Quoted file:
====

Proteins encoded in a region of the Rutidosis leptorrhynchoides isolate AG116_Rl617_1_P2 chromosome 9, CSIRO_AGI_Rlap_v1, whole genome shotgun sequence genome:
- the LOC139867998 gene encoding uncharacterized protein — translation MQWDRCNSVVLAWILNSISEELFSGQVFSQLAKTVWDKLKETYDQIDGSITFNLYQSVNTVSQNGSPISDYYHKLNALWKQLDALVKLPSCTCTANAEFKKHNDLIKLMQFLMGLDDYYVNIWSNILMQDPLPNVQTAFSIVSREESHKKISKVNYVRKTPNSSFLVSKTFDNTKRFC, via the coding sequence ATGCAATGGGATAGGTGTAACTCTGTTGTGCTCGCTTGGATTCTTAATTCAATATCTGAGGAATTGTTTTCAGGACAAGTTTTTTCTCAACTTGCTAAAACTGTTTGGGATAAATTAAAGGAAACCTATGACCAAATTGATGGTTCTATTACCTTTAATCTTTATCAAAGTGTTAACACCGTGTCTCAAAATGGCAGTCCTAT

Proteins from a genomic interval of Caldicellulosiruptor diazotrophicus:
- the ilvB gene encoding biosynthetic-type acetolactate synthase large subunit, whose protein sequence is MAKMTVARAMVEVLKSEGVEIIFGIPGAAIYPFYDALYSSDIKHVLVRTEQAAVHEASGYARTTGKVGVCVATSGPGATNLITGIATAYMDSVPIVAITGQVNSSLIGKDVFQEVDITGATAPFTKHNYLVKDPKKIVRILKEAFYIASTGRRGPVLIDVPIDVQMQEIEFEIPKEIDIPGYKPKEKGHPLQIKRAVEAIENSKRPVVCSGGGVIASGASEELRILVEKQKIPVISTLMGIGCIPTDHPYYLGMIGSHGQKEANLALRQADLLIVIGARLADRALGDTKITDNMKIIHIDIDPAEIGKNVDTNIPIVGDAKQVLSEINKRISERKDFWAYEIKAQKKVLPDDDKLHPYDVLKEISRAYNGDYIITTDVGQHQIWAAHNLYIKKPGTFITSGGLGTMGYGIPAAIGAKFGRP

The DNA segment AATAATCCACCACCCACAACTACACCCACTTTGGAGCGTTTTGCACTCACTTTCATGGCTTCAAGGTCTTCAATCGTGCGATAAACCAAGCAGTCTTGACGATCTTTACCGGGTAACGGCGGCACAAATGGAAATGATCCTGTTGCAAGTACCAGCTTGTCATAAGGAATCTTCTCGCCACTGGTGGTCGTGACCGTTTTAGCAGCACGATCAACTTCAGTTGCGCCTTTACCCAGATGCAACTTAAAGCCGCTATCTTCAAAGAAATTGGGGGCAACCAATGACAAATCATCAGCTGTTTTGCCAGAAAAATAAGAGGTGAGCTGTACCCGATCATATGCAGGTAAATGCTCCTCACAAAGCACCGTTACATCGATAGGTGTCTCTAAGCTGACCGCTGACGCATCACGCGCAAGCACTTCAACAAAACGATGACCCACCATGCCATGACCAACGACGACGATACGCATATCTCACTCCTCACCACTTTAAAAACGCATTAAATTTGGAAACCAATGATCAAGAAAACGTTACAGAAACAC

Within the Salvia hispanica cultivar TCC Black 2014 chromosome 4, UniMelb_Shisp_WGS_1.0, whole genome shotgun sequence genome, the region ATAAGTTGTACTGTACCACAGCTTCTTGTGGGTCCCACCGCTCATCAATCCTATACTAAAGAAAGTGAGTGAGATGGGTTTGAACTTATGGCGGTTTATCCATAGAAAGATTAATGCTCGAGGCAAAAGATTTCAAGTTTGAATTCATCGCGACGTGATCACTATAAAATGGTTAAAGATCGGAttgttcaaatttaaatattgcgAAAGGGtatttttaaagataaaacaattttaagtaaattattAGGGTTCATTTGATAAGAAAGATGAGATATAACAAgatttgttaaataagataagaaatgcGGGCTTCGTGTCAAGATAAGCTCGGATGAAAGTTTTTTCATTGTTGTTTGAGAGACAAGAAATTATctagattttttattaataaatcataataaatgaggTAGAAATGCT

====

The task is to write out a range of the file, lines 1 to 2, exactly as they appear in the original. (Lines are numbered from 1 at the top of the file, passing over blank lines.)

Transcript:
Proteins encoded in a region of the Rutidosis leptorrhynchoides isolate AG116_Rl617_1_P2 chromosome 9, CSIRO_AGI_Rlap_v1, whole genome shotgun sequence genome:
- the LOC139867998 gene encoding uncharacterized protein — translation MQWDRCNSVVLAWILNSISEELFSGQVFSQLAKTVWDKLKETYDQIDGSITFNLYQSVNTVSQNGSPISDYYHKLNALWKQLDALVKLPSCTCTANAEFKKHNDLIKLMQFLMGLDDYYVNIWSNILMQDPLPNVQTAFSIVSREESHKKISKVNYVRKTPNSSFLVSKTFDNTKRFC, via the coding sequence ATGCAATGGGATAGGTGTAACTCTGTTGTGCTCGCTTGGATTCTTAATTCAATATCTGAGGAATTGTTTTCAGGACAAGTTTTTTCTCAACTTGCTAAAACTGTTTGGGATAAATTAAAGGAAACCTATGACCAAATTGATGGTTCTATTACCTTTAATCTTTATCAAAGTGTTAACACCGTGTCTCAAAATGGCAGTCCTAT